Sony lenses are expensive but not extraordinarily so given the dSLR competition (and are a bargain compared to new Leica optics). One thing that I like about the Sony system, though, is the ease with which you can use Leica lenses, particularly small M lenses. I use Summilux 35 and 50mm M-mount lenses with a TechArt Pro autofocus adapter and have been pretty happy with the performance - it's smaller than my previous M240 setup, but with AF, better high ISO performance, and incredible speed.



Oct 04, 2017 at 10:14 AM
Mystik
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p.3 #18 · p.3 #18 · First Sony Impression


sungphoto wrote:
Personally, I'm not a fan of pushing a file by 4 stops unless I can help it, but skin tones are a different beast than landscapes. I think that's the fundamental difference we're talking about here, and I'd say in that sense I could see why landscape photogs love the A7rii.

There's no way I would bet the success of a paid shoot on pushing a file to those extremes though. My personal work totally because only I care if I screw up a shot, but I'm in the "getting it right in camera" camp.


I actually shoot a lot of portraits and find the DR extremely useful for shooting in natural light without the need for reflectors or off camera lights. Don't get me wrong I have strobes and reflectors that I use when necessary (mostly creative reason), but the need for them has diminished quite a lot. Also, in really bright midday light (which I sometimes have to shoot in), even my strobes don't have enough power and reflectors bother my subject's eyes. Beyond that...jacking with reflectors and off camera lights disrupts the flow of the shoot. I prefer to do without them as it keeps me and my subject in a good rhythm of shooting and posing.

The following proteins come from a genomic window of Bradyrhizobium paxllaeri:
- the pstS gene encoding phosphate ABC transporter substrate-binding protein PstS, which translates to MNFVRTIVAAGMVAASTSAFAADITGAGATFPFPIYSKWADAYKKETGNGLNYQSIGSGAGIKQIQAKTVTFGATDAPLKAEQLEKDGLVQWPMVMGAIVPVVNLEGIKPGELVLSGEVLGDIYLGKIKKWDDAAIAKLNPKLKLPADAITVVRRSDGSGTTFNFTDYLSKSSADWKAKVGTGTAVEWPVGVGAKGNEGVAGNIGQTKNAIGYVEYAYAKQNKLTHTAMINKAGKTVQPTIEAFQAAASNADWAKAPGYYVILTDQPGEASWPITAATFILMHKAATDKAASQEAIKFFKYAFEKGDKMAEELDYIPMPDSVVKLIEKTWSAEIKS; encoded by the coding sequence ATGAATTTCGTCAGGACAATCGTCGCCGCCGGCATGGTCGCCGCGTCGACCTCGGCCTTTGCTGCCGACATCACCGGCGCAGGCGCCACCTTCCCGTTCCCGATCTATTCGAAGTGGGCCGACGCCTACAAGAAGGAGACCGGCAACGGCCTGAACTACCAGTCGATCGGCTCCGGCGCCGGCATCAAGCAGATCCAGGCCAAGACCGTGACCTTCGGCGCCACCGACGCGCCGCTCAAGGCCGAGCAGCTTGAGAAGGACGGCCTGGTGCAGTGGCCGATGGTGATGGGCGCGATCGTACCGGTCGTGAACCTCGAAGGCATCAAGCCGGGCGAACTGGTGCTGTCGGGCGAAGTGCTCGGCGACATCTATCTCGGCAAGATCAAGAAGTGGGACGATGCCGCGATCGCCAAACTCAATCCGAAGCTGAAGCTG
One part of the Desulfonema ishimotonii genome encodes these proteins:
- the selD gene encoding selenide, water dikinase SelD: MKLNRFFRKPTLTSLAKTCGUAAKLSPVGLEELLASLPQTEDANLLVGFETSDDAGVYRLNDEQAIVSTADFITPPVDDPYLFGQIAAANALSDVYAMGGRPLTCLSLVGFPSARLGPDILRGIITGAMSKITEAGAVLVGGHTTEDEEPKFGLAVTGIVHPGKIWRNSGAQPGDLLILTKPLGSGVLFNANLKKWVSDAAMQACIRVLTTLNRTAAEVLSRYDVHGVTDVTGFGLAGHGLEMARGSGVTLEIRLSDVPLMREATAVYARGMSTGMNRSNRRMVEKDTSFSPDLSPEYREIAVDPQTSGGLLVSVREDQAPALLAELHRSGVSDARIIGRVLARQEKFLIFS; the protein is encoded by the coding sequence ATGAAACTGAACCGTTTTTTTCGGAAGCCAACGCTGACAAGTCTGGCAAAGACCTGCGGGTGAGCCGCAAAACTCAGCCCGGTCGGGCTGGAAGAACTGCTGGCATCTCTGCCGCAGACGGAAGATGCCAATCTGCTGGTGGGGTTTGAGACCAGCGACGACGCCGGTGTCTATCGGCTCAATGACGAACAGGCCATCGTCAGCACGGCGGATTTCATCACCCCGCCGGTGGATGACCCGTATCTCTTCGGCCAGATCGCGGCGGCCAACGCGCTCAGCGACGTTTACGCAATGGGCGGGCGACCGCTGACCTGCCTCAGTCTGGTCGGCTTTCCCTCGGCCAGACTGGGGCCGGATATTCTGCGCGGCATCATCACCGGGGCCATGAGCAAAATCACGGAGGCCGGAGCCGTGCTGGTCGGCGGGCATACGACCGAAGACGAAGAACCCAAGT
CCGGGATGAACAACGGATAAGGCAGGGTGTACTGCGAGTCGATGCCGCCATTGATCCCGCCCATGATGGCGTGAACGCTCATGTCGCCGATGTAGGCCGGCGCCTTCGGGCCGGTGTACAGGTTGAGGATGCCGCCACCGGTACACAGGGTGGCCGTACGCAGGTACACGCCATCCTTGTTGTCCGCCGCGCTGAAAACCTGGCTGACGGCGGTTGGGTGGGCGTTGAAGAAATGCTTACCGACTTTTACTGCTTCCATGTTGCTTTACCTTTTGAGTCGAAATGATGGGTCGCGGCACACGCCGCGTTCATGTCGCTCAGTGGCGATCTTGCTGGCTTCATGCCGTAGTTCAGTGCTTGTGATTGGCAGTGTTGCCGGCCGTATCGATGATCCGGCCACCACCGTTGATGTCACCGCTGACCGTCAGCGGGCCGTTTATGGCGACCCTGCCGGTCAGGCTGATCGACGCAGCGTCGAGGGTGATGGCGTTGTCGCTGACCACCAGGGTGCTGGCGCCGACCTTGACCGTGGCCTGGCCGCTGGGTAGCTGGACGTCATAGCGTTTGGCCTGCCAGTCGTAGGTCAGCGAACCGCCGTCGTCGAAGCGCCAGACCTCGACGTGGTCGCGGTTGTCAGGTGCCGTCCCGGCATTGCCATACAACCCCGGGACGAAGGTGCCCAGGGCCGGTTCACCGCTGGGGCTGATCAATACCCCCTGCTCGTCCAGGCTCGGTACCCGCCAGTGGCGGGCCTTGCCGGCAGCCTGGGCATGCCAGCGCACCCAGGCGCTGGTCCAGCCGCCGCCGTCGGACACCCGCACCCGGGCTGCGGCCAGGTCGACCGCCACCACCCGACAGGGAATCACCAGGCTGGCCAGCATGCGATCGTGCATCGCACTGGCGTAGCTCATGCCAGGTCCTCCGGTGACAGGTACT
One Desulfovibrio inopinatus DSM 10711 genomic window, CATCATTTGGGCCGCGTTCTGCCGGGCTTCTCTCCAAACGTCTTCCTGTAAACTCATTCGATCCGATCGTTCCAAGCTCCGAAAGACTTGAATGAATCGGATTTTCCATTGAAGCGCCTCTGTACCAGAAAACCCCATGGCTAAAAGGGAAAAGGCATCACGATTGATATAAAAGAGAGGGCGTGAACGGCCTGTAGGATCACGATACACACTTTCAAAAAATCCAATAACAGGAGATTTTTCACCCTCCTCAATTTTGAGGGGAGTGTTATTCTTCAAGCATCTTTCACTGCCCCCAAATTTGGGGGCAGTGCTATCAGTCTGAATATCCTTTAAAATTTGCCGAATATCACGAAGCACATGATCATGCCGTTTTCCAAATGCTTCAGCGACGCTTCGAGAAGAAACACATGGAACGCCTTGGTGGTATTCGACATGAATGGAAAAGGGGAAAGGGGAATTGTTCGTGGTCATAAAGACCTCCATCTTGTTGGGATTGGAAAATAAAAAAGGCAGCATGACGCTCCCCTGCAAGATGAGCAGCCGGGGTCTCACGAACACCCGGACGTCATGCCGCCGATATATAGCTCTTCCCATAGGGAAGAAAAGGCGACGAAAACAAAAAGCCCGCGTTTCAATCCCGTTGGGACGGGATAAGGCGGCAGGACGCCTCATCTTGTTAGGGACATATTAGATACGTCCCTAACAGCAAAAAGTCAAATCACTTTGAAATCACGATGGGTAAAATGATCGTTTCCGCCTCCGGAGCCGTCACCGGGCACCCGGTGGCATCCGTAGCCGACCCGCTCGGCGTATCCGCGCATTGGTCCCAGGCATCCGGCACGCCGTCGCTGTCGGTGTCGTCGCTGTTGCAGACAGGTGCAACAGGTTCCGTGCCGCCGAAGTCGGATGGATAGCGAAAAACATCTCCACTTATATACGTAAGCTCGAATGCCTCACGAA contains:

Shot last weekend....mid afternoon shoot

Screen Shot 2017-09-25 at 9.58.34 AM by Carlo Alcala, on Flickr




Edited on Oct 06, 2017 at 02:46 AM · View previous versions



Oct 04, 2017 at 12:12 PM
sungphoto
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p.3 #19 · p.3 #19 · First Sony Impression


philip_pj wrote:
sung, landscapes are a total bastard at times, either so flat the histo occupies just 25% of the range, or with huge contrast and subject brightness range. The Sony sensors got seriously good (DR, noise) with the a99, the first of the fine grain noise pattern. One reason people like them for shadow recovery is the pleasant look of the noise. And there are definitely cases where users need to push the RAWs hard, from both ends.

You may not believe it, but the sensors are nevertheless a serious benefit for extreme shooting, where people must shoot ambient light. Paradoxically,
...Show more

I don't doubt the bench tests - I just am in the camp of getting it right in camera over doing a lot of post, so I haven't noticed a benefit in terms of shadow recovery going between Canon and Sony. I think I've pushed a file that much once in the past year, and that was just a personal shot I took during manhattan-henge last year (with an a7rii and batis 85 f1.8).

The funny thing about noise is that some people like Sony noise, but I always thought it looked very digital. I much prefer the iso noise on Canon sensors as it looks more "organic" like film grain.

It's a great sensor but it's not a miracle worker, and again there's no free lunch. When you artificially boost shadow and exposure in post you will start to expose artifacts that may not have been apparent in the very under-exposed original image like color shift, color contamination and tint from reflective sources, and you will start to introduce noise regardless.

Try under-exposing a photo by 4 stops when your client is watching your tethered images pop up


Edited on Oct 04, 2017 at 04:58 PM · View previous versions



Oct 04, 2017 at 04:37 PM
chez
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p.3 #20 · p.3 #20 · First Sony Impression


sungphoto wrote:
The funny thing about noise is that some people like Sony noise, but I always thought it looked very digital. I much prefer the iso noise on Canon sensors as it looks more "organic" like film grain.


Trouble with that “organic noise”, whatever that even means, is you have to also take those very inorganic blotchy colour banding that Canon is quite infamous for.



Oct 04, 2017 at 04:55 PM